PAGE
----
Sitting at your desk doesn’t have to be a pain in the neck
Working at a desk is a common cause of back and neck pain. To alleviate this discomfort, redesign your workspace to encourage well-aligned posture.By Jill M. Henderzahs-Mason P.T.
Do you feel creaky, achy and stiff by the end of the workday? Sitting most of the day is detrimental to your health, but other work-related factors can compromise your well-being, too.
Working at a desk is a common cause of back and neck pain, often because you accommodate to your workstation rather than the other way around. For instance, many people strain to see a computer monitor that is too far away, too low, too high, too small or too dim. This compromises good posture. The average human head weighs almost 12 pounds (5.4 kilograms) — the equivalent of a bowling ball! When your neck is bent to 45 degrees, your head exerts nearly 50 pounds (23 kilograms) of force on your neck. In addition to straining joints and muscles in your neck and shoulders, the pressure affects your breathing and mood.
To alleviate this stress, redesign your workspace to encourage well-aligned posture. There are many ways to improve the ergonomics — efficiency and comfort level — of a typical workstation. Start by answering these questions.
- Is your monitor positioned so that you can see it well without straining?
- Raise or lower the monitor or your chair so your eyes are level with the top of the screen. If you wear bifocals, you may need to lower the monitor another 1 to 2 inches.
- Move the monitor closer or farther away so that you can easily read the screen.
- Increase the font size you use.
- If using a laptop, link to a larger monitor.
- Are your mouse and keyboard positioned so that you don't have to reach up to use them?
- Lower your desk height or raise your chair so that your forearms are parallel to the floor or pointed slightly downward and your wrists are not pointing either upward or downward.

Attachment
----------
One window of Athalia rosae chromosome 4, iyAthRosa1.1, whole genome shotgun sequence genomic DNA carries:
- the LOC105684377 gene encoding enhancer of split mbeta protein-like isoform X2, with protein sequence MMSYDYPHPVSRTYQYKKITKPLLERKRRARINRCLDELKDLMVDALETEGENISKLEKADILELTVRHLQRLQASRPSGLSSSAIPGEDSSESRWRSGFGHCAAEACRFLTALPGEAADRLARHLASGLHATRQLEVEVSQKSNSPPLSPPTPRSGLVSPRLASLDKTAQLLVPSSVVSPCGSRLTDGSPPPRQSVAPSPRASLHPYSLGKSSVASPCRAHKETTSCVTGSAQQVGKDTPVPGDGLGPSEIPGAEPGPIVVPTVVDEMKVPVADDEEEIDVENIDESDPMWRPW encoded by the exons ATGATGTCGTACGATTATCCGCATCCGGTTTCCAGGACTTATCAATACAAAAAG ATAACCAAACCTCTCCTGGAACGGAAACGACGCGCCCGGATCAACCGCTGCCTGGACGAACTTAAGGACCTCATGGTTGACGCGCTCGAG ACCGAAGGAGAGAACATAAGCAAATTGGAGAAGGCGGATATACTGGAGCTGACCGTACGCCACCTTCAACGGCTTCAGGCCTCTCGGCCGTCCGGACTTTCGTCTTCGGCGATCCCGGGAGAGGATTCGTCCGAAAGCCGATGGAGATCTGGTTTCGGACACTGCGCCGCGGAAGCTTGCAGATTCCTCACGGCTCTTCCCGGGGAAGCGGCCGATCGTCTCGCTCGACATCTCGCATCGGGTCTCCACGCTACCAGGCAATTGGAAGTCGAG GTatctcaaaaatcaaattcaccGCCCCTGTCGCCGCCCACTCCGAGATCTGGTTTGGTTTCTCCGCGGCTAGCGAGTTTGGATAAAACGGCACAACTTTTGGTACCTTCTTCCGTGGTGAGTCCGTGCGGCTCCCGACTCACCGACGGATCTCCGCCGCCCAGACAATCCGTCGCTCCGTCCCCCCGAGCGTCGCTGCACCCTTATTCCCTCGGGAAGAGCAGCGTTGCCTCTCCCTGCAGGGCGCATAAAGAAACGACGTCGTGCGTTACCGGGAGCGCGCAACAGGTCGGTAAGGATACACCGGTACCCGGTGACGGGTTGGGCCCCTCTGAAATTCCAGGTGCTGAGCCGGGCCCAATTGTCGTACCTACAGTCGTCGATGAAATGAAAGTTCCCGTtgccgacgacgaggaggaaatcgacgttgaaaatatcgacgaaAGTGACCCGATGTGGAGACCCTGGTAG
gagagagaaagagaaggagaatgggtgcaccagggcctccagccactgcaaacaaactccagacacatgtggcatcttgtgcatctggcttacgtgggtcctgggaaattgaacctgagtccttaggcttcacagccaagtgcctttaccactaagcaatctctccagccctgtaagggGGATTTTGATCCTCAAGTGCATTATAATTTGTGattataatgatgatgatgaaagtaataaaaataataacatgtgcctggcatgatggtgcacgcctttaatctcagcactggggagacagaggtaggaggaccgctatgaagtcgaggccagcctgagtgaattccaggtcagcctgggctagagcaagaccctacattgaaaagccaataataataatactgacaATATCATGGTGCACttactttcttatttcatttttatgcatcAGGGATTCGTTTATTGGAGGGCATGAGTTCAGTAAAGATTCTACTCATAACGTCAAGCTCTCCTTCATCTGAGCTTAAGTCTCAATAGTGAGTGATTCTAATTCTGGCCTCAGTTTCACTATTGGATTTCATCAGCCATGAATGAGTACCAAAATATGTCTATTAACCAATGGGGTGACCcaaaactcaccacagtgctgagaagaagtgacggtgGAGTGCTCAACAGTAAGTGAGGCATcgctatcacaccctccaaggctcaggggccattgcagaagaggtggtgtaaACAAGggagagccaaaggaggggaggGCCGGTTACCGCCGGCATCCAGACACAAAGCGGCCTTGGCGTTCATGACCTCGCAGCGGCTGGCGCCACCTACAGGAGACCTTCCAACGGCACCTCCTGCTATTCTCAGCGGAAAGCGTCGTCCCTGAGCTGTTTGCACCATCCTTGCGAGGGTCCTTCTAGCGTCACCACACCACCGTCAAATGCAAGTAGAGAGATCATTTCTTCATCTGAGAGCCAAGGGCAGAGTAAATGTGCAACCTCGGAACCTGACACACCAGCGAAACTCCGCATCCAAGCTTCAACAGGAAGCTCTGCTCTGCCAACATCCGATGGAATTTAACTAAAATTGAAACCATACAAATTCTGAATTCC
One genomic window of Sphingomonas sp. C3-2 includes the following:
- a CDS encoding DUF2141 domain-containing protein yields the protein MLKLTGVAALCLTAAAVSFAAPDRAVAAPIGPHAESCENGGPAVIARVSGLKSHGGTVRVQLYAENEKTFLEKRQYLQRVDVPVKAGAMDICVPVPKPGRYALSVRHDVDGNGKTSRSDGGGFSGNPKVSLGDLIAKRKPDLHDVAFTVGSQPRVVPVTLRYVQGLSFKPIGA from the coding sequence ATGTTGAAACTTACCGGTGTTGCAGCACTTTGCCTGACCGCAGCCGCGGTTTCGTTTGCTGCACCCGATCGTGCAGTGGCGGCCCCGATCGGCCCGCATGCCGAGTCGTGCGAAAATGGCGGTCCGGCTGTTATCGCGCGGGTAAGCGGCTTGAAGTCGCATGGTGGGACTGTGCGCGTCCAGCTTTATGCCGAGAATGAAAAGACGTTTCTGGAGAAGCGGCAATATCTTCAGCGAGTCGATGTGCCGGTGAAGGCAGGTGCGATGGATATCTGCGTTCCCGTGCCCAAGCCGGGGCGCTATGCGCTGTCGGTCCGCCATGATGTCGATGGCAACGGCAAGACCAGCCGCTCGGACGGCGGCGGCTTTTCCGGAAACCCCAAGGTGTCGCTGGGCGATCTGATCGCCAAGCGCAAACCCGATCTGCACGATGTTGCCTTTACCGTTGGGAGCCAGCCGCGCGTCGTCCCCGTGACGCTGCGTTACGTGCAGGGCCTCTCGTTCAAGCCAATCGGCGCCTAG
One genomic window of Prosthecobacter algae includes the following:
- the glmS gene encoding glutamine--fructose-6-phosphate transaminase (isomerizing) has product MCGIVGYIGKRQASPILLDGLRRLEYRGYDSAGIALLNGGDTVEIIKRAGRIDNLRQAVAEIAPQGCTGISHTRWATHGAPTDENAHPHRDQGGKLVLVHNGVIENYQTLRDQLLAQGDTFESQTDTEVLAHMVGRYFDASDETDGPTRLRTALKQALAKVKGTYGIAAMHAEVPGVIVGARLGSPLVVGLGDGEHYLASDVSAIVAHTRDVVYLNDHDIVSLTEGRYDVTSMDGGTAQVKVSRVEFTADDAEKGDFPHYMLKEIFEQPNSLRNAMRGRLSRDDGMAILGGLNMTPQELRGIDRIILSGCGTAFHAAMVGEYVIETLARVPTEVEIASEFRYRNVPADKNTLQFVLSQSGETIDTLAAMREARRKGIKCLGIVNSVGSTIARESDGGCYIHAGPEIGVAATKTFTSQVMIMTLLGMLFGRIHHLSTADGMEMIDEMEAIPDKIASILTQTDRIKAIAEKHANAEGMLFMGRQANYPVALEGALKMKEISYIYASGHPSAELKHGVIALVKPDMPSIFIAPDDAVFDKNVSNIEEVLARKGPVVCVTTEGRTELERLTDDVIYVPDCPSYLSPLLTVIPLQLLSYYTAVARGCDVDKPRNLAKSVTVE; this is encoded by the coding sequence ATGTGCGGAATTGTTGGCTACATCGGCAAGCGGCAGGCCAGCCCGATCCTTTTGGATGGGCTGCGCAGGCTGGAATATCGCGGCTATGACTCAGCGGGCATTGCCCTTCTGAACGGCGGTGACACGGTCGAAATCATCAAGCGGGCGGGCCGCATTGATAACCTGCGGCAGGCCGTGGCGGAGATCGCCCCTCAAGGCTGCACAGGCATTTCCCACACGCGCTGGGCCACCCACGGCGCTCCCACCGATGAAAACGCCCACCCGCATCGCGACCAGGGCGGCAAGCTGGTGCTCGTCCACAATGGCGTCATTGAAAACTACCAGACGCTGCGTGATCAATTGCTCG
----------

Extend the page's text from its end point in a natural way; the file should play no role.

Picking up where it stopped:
- Do you keep frequently used tools within close range to minimize reaching?
- Keep your mouse nearby, and regularly change it from one side of your body to the other.
- Use a headset if you talk on the phone frequently.
- Find shortcut keys you can use while typing.
- Use a document holder so that you don't have to look down frequently.
- Does your chair allow you to maintain the normal curves in your spine, such as the curve in your low back?
- Raise or lower your chair so that you're not sitting straight up at a 90-degree angle, but rather with a slightly reclined posture of 100 to 110 degrees.
- When you're seated, do your feet touch the ground?
- Consider using a stool if you've elevated your chair and your feet no longer reach the ground.
- Maintain a couple of inches between the back of your knees and the chair.
- If your chair has armrests, do they allow your shoulders to relax?
- Consider lowering or getting rid of the armrests so that your neck and shoulders can relax downward.
Try these suggestions for creating a work environment that supports good health and posture.
Dec. 17, 2016
- Set a timer and get up every 30 minutes. Take a walking meeting, stand or exercise during a conference call, or hand-deliver a message when you would normally email it.
- Ask a colleague to take a picture of you at your workstation and check to see if it supports well-aligned posture (eyes looking straight, neck not bent, forearms parallel to the floor, low back in its natural curve). If not, talk to your human resources contact for help if needed.
- Follow the 20/20/20 rule. Every 20 minutes, give your eyes a 20-second break by focusing on something at least 20 feet away.
- Create a standing workstation!
See more In-depth
- How to sit at a computer. American Academy of Orthopaedic Surgeons. http://orthoinfo.aaos.org/topic.cfm?topic=a00261. Accessed Dec. 2, 2016.
- Hansraj KK. Assessment of stresses in the cervical spine cause by posture and position of the head. Surgical Technology International. 2014;25:277.
- Wilson VE, et al. The effects of upright and slumped postures on the recall of positive and negative thoughts. Applied Psychophysiology and Biofeedback. 2004;29:189.
- Physical therapist's guide to hyperkyphosis (humpback) in adults. American Physical Therapy Association. http://www.moveforwardpt.com/SymptomsConditionsDetail.aspx?cid=a26d7f6b-85dd-4461-9685-be7a8e5d5725#.Vnhai2QrI19. Accessed Dec. 2, 2016.
- Workplace wellness. American Physical Therapy Association. http://www.moveforwardpt.com/resources/detail/workplace-wellness. Accessed Dec. 8, 2016.
- Good working positions. Occupational Safety and Health Administration. https://www.osha.gov/SLTC/etools/computerworkstations/positions.html. Accessed Dec. 2, 2016.
- Healthy eye facts. National Eye Institute. https://nei.nih.gov/health/healthyeyes. Accessed Dec. 8, 2016.